« ZurückWeiter »
In every cottage porch with garlands green,
4. And once, alas ! nor in a distant hour,
Another voice shall come from yonder tower ;
5. And such is Human Life ;-so gliding on,
It glimmers like a meteor, and is gone!
Caudle-cup-i.e., A cup for holding caudle, which was a
liquor made with water, oatmeal, spices, and a small
dash of wine, used on the occasion of a birth in a family. Gossips.—Gossip comes from the Anglo-Saxon god-sibbe,
meaning kin through God. “Our Christian ancestors, understanding a spiritual affinity to grow between the parents and such as undertook for the child at baptism, called each other by the name of god-sib—that is, kin through God; and the child, in like manner, called such his godfather and godmother.” The word is now used to describe any one who repeats the news or small scandal of society. Holy earth.—Churchyards in England are consecrated by
special religious services. Wandering tribes.-Such as the Bedouin Arabs, or other
nomadic tribes, who delight in telling tales when encamped round the evening fire.
THE BELL OF THE ATLANTIC.
[Mrs. LYDIA H. SIGOURNEY was an American lady, who wrote a
variety of works in prose and verse. She was born 1st September, 1791, and died 10th June, 1865. She resided for many years in Hartford, Connecticut.
The steamboat Atlantic, plying between Norwich, in Connecticut, and New York, was wrecked on an island near New London. Many of the passengers were on their way to join in the celebration of the annual Thanksgiving in New England. The bell of this boat, supported by a portion of the wreck, continued for many days and nights to toll as if in mournful requiem of the lost.]
1. Toll, toll, toll,
Thou bell by billows swung;
Repeat with mournful tongue !
Wrecked on yon rocky shore !
She rides the surge no more.
2. Toll for the master bold,
The high-souled and the brave,
Amid the crested wave!
Sons of the storm and blast,
But it vanquished them at last.
Whose hallowed voice of prayer
Of that intense despair !
On that sad verge of life,
And the mountain billows' strife!
4. Toll for the lover lost
To the summoned bridal train ! .
Beneath th' unfathomed main.
Long o'er the misty sea :
His heart is cold to thee. 5. Toll for the absent sire,
Who to his home drew near,
Fond wife and children dear!
The festal board is spread ;
Room for the pallid dead ! 6. Toll for the loved and fair,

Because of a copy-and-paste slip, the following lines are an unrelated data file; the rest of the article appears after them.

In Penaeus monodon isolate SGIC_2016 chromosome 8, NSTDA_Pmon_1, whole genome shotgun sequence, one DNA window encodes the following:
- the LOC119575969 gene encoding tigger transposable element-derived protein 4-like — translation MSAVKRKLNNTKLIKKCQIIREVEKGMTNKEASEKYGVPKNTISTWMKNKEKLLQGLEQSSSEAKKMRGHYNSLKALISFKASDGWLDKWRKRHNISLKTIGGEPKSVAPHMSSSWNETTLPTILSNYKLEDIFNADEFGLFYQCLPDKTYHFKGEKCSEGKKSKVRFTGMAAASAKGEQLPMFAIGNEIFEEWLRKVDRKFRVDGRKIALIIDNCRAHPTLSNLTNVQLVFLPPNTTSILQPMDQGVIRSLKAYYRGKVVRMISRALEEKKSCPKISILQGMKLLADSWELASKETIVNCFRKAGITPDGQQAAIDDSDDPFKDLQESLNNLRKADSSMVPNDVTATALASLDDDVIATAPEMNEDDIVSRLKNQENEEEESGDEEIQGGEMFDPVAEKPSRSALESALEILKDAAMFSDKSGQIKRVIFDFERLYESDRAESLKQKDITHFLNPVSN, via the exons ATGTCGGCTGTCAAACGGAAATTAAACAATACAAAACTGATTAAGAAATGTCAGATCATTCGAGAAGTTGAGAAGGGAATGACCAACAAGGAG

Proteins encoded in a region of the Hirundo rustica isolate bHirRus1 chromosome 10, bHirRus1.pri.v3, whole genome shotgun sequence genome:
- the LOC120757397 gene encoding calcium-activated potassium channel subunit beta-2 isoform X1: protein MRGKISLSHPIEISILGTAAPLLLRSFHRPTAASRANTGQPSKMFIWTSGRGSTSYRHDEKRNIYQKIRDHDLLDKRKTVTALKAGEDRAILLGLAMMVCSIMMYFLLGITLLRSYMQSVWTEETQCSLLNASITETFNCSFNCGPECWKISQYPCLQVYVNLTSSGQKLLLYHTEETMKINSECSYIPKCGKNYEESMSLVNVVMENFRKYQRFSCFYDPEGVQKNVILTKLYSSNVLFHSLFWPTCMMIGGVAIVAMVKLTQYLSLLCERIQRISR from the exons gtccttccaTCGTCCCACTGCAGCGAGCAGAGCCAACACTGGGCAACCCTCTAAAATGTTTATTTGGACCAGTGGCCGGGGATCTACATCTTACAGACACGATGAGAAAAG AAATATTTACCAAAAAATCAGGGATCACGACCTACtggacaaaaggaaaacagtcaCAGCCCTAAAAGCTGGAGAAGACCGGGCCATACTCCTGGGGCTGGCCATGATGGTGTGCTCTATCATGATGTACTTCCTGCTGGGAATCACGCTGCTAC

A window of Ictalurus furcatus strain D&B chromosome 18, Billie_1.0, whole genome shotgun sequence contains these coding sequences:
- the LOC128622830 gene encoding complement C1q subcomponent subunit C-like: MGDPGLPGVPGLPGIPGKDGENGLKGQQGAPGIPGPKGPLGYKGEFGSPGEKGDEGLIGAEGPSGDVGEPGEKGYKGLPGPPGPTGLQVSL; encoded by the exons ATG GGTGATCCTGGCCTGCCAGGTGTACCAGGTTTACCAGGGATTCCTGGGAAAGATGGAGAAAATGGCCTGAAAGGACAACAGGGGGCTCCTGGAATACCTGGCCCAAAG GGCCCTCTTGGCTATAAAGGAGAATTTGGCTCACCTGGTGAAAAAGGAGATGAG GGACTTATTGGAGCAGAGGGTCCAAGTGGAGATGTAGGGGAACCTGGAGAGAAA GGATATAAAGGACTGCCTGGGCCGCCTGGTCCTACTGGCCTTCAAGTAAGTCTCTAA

The whelmed beneath the tide-
The dull sea-monsters glide !
Reft from the household throng;
Where breathed their soul of song. 7. Toll for the hearts that bleed
'Neath misery's furrowing trace !
The last of all his race !
From surge to rocky shore,
Whose mortal woes are o'er ! 8. Toll, toll, toll,
O'er breeze and billow free,
Each rover of the sea :
Tell how o'er proudest joys
May swift destruction sweep,
Lydia H. SIGOURNEY.
THE SOLDIER'S DREAM. [THOMAS CAMPBELL, born in Glasgow, 27th July, 1777, is the
author of “ Pleasures of Hope," published in 1799, when he was only twenty-two years of age, “ Gertrude of Wyoming," published in 1809, and some of the most spirited lyrics in
the language. He died 15th June, 1844.] 1. OUR bugles sang truce—for the night-cloud bad
lower'd, And the sentinel stars set their watch in the sky; And thousands had sunk on the ground overpower'd,
The weary to sleep, and the wounded to die. 2. When reposing that night on my pallet of straw,
By the wolf-scaring fagot that guarded the slain, At the dead of the night a sweet vision I saw,
And thrice ere the morning I dream'd it again. 3. Methought from the battle-field's dreadful array,
Far, far I had roam'd on a desolate track: 'Twas autumn-and sunshine arose on the way
To the home of my fathers, that welcomed me back. 4. I flew to the pleasant fields, traversed so oft In life's morning march, when my bosom was
young: I heard my own mountain-goats bleating aloft, And knew the sweet strain that the corn-reapers
sung. 5. Then pledged we the wine-cup, and fondly I swore, From my home and my weeping friends never to
part; My little ones kissed me a thousand times o’er,
And my wife sobbed aloud in her fulness of heart; 6. “Stay, stay with us—rest, thou art weary and worn!"
And fain was their war-broken soldier to stay ;But sorrow return’d with the dawning of morn, And the voice in my dreaming ear-melted away.
CAMPBELL. Fagot.—A bundle of sticks or brushwood, bound together
for fuel, and kept burning during the night to scare away the wolves from feeding on the unburied dead.
A MAN'S A MAN FOR A' THAT. [ROBERT BURNS, the greatest of Scottish poets, was born 25th
January, 1759, and, after a brief and chequered existence,
died 21st July, 1796.]
That hangs his head, and a' that?
Our toils obscure, and a' that;
The man 's the gowd for a' that. gold. 2. What tho on hamely fare we dine,
homely. Wear hodden gray, and a' that ;
Their tinsel show, and a' that ;
Is king o' men for a' that. 3. You see yon birkie ca'd a lord,
young fellow. Wha struts, and stares, and a' that, Tho' hundreds worship at his word, He's but a coof for a' that;
fool. For a' that, and a' that,
His riband, star, and a' that ;
He looks and laughs at a' that.